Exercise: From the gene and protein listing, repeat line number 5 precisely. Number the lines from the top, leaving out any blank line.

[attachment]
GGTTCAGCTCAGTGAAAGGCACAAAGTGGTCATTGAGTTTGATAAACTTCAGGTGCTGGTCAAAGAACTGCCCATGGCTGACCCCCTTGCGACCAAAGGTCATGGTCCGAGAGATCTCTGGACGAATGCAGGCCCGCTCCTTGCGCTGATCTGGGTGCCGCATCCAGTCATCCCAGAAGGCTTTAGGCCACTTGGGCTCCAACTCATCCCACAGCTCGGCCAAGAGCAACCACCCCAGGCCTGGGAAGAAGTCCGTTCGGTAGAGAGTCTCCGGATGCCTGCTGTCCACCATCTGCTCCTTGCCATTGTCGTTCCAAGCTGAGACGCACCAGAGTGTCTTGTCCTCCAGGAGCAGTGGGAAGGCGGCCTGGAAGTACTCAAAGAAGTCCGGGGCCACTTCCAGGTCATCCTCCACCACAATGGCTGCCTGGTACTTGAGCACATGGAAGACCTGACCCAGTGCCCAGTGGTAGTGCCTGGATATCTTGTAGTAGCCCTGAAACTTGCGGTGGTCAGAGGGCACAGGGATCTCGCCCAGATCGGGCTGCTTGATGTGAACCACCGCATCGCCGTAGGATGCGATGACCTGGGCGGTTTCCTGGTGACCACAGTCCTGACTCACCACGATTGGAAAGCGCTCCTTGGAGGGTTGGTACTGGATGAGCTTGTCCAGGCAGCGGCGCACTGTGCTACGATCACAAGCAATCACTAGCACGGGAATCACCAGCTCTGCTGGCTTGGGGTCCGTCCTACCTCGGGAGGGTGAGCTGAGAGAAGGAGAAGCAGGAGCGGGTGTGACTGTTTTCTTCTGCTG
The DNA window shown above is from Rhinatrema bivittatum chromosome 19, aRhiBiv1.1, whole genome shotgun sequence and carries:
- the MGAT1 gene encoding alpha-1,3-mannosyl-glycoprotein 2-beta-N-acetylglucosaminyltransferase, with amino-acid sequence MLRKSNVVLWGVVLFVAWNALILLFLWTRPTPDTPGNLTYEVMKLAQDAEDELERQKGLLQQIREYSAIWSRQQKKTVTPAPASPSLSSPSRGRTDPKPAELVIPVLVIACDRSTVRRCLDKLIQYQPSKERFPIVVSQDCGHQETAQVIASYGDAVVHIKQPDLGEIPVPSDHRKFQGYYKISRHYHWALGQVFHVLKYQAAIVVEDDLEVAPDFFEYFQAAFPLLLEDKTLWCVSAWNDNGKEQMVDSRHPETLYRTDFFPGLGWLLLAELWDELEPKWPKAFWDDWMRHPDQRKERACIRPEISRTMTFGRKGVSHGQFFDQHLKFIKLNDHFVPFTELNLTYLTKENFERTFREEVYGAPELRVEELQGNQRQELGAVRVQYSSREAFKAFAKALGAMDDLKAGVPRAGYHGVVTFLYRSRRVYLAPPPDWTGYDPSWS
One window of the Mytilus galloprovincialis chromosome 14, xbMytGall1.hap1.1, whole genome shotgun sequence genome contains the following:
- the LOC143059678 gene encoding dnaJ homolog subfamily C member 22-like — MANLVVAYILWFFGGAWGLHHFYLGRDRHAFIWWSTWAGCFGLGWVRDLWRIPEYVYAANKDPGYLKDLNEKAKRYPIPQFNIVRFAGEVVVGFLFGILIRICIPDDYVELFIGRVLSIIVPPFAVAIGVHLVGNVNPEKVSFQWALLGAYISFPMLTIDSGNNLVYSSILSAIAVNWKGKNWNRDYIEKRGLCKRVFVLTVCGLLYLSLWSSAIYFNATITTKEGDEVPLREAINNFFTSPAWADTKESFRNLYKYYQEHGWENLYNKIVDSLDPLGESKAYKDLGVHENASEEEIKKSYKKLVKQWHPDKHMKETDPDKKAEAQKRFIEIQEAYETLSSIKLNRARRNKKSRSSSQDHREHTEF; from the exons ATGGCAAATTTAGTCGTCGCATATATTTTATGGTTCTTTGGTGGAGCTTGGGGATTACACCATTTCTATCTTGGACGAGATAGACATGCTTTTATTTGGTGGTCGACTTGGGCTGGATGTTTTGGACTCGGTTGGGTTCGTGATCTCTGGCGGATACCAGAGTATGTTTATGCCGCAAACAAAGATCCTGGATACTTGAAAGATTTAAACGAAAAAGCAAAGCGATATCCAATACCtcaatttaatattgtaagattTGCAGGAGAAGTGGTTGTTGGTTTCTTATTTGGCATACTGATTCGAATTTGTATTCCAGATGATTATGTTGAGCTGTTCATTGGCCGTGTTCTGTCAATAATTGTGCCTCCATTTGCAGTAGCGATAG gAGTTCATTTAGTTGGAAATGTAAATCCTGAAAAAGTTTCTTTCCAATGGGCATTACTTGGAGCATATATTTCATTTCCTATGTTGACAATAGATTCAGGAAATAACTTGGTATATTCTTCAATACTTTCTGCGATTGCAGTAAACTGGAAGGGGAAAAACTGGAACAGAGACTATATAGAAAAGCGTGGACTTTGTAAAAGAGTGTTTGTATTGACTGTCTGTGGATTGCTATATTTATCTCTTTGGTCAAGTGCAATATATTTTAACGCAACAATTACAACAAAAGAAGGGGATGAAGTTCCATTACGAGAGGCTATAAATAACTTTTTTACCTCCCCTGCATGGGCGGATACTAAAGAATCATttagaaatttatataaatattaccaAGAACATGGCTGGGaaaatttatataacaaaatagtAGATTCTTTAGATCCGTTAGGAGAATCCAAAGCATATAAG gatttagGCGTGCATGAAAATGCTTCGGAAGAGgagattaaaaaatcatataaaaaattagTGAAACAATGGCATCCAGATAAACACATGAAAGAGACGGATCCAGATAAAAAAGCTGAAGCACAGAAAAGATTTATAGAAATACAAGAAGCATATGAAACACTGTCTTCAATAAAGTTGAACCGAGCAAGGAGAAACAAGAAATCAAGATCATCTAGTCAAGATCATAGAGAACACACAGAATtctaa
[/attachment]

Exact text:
- the LOC143059678 gene encoding dnaJ homolog subfamily C member 22-like — MANLVVAYILWFFGGAWGLHHFYLGRDRHAFIWWSTWAGCFGLGWVRDLWRIPEYVYAANKDPGYLKDLNEKAKRYPIPQFNIVRFAGEVVVGFLFGILIRICIPDDYVELFIGRVLSIIVPPFAVAIGVHLVGNVNPEKVSFQWALLGAYISFPMLTIDSGNNLVYSSILSAIAVNWKGKNWNRDYIEKRGLCKRVFVLTVCGLLYLSLWSSAIYFNATITTKEGDEVPLREAINNFFTSPAWADTKESFRNLYKYYQEHGWENLYNKIVDSLDPLGESKAYKDLGVHENASEEEIKKSYKKLVKQWHPDKHMKETDPDKKAEAQKRFIEIQEAYETLSSIKLNRARRNKKSRSSSQDHREHTEF; from the exons ATGGCAAATTTAGTCGTCGCATATATTTTATGGTTCTTTGGTGGAGCTTGGGGATTACACCATTTCTATCTTGGACGAGATAGACATGCTTTTATTTGGTGGTCGACTTGGGCTGGATGTTTTGGACTCGGTTGGGTTCGTGATCTCTGGCGGATACCAGAGTATGTTTATGCCGCAAACAAAGATCCTGGATACTTGAAAGATTTAAACGAAAAAGCAAAGCGATATCCAATACCtcaatttaatattgtaagattTGCAGGAGAAGTGGTTGTTGGTTTCTTATTTGGCATACTGATTCGAATTTGTATTCCAGATGATTATGTTGAGCTGTTCATTGGCCGTGTTCTGTCAATAATTGTGCCTCCATTTGCAGTAGCGATAG gAGTTCATTTAGTTGGAAATGTAAATCCTGAAAAAGTTTCTTTCCAATGGGCATTACTTGGAGCATATATTTCATTTCCTATGTTGACAATAGATTCAGGAAATAACTTGGTATATTCTTCAATACTTTCTGCGATTGCAGTAAACTGGAAGGGGAAAAACTGGAACAGAGACTATATAGAAAAGCGTGGACTTTGTAAAAGAGTGTTTGTATTGACTGTCTGTGGATTGCTATATTTATCTCTTTGGTCAAGTGCAATATATTTTAACGCAACAATTACAACAAAAGAAGGGGATGAAGTTCCATTACGAGAGGCTATAAATAACTTTTTTACCTCCCCTGCATGGGCGGATACTAAAGAATCATttagaaatttatataaatattaccaAGAACATGGCTGGGaaaatttatataacaaaatagtAGATTCTTTAGATCCGTTAGGAGAATCCAAAGCATATAAG gatttagGCGTGCATGAAAATGCTTCGGAAGAGgagattaaaaaatcatataaaaaattagTGAAACAATGGCATCCAGATAAACACATGAAAGAGACGGATCCAGATAAAAAAGCTGAAGCACAGAAAAGATTTATAGAAATACAAGAAGCATATGAAACACTGTCTTCAATAAAGTTGAACCGAGCAAGGAGAAACAAGAAATCAAGATCATCTAGTCAAGATCATAGAGAACACACAGAATtctaa